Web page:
HP Compaq's nc6000 notebooks are worthy contenders for your thin-and-light dollars, especially if you deal with sensitive data. An optional embedded security feature keeps the bad guys well away from your private business. The fast and light nc6000 runs for much more than five hours sans AC and has an excellent keyboard and an appealing exterior design. All this makes the nc6000 a solid and stylish work machine. If you plan to play an occasional game to relieve work stress, we recommend opting for 64MB of graphics memory.
At 12.51 by 10.31 by 1.34 inches (W, D, H), the nc6000 wears HP Compaq's current charcoal-gray and silver art-deco styling better than some of the company's larger units. The notebook is also solidly built and travels at a totable 6.5 pounds, including optical drive and AC adapter.
|/sc/30584605-2-200-BK.gif" width="200" height="150" border="0" alt="" />|
|/sc/30584605-2-200-SIDES.gif" width="200" height="150" border="0" alt="" />|
|A wide variety of connectors grace the edges of the nc6000.|
We love the nc6000's solid-feeling, full-size keyboard, a pleasant alternative to the reduced-size keys and scrunched layout that some cheaper units have. The unit's touchpad is responsive, the top- and bottom-mounted selection buttons have a good feel, and the eraser-head pointer control is comfortable to use. However, we wish the nc6000 had separate control-panel adjustments for the touchpad and the eraser head.
The nc6000 gave off a moderate amount of heat near the center of the bottom panel during our informal game testing, but it's no lap-warmer; it runs fairly cool to the touch during normal use. The nc6000 produces above-average sound quality from its speakers, which are located on the front edge. While lacking a bit in bass tones, the sound quality is still far better than what you'll hear from most notebooks.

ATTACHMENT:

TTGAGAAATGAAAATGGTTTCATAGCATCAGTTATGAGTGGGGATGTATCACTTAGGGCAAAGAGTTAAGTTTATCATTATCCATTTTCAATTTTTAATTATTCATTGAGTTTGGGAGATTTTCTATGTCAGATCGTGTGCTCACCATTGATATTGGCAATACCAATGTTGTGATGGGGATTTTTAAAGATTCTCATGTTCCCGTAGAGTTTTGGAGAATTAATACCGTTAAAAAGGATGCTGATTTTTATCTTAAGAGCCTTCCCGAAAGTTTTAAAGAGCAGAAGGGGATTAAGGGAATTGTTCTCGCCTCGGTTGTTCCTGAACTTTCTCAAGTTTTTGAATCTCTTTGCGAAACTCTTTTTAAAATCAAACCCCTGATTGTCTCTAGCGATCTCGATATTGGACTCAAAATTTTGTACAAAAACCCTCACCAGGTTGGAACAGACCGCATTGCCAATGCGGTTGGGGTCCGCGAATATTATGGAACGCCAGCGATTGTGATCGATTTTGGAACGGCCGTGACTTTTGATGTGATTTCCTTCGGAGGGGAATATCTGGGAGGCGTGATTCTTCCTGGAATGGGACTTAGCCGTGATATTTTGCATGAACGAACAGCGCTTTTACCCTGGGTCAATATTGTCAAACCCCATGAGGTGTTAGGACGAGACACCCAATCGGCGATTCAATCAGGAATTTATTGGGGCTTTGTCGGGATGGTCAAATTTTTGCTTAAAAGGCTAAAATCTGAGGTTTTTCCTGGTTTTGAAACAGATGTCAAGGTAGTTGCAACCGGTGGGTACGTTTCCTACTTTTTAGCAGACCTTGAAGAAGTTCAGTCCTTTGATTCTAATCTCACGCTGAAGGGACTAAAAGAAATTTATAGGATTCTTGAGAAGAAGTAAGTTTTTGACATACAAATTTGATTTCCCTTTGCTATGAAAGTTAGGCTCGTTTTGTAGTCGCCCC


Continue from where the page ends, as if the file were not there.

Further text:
A wide variety of connectors grace the edges of the nc6000: infrared port, audio mute, and volume controls on the front; dual Type II PC Card slots and a modem port on the right; modular drive bay and audio in/out jacks on the left; and Gigabit Ethernet, VGA, parallel, PS/2, serial, AC jack, and a pair of USB 2.0 ports on the back.
|/sc/30584605-2-200-DT1.gif" width="200" height="150" border="0" />|
The modular bay accepts a variety of drive types.
HP Compaq sells the nc6000 in four prefab configurations ranging in price from $1,649 to $2,199, but you can also roll your own. Options include: Intel Pentium M processors from 1.4GHz to 1.6GHz, 256MB to 2,048MB of DDR memory, 30GB to 80GB 5,400rpm hard drives, and either XGA (1,024x768) or SXGA+ (1,400x1,050) native resolution for the 14.1-inch screen. HP Compaq doesn't hype either display as offering a wide viewing angle; however, our hands-on test with the 1,024x768 unit showed an acceptable picture even when viewed off-center from moderate angles. You can choose between two flavors of ATI Radeon 9600 Mobility GPUs: 32MB or 64MB. If you think you might play an occasional game with this notebook, we highly recommend the 64MB version, which has a 128-bit memory path compared with the 64-bit path of the 32MB variety. The difference is clearly visible. This is a good all-around offering, but we wish there were a 1.7GHz Pentium M option.
The nc6000 features a bay on the left side of the notebook that accepts a number of standard HP Compaq modules, including a DVD+RW drive, a 24X/10X/24X+8X CD-RW/DVD combo drive, a 24X CD-RW drive, an 8X DVD-ROM drive, a 24X CD-ROM drive, a second battery ($169), a second hard drive, and a floppy drive. Wireless options include several mini-PCI 802.11 solutions, including an affordable b/a/g card and Bluetooth. The nc6000's bottom-mounted docking port also allows you to dock the unit to optional half-size ($179) and full-size ($279) port replicators. Another interesting option is HP Compaq's Protect Tools Embedded Security, a combination firmware, software, and smart-card security system that offers numerous levels of user verification and file encryption for sensitive data.
The nc6000 comes with Microsoft Windows XP Professional or Windows 2000 and includes a plethora of documentation on CD, along with Adobe's Acrobat Reader for rendering the system docs.
Mobile application performance
The HP Compaq nc6000 came out ahead in mobile performance in our latest roundup of thin-and-light systems. The system scored 10 points higher than the IBM ThinkPad X31 (single battery) and 11 points higher than the Gateway 200. Since all three systems share such similar specs, the deciding factor here may have been the nc6000's high-end ATI Mobility Radeon 9600 32MB GPU, which we suspect gives the nc6000 the bit of extra oomph it needed to come out 10 points ahead. There's no doubt that the nc6000 has great mobile performance and can easily outpace its peers when running office and content-creation apps.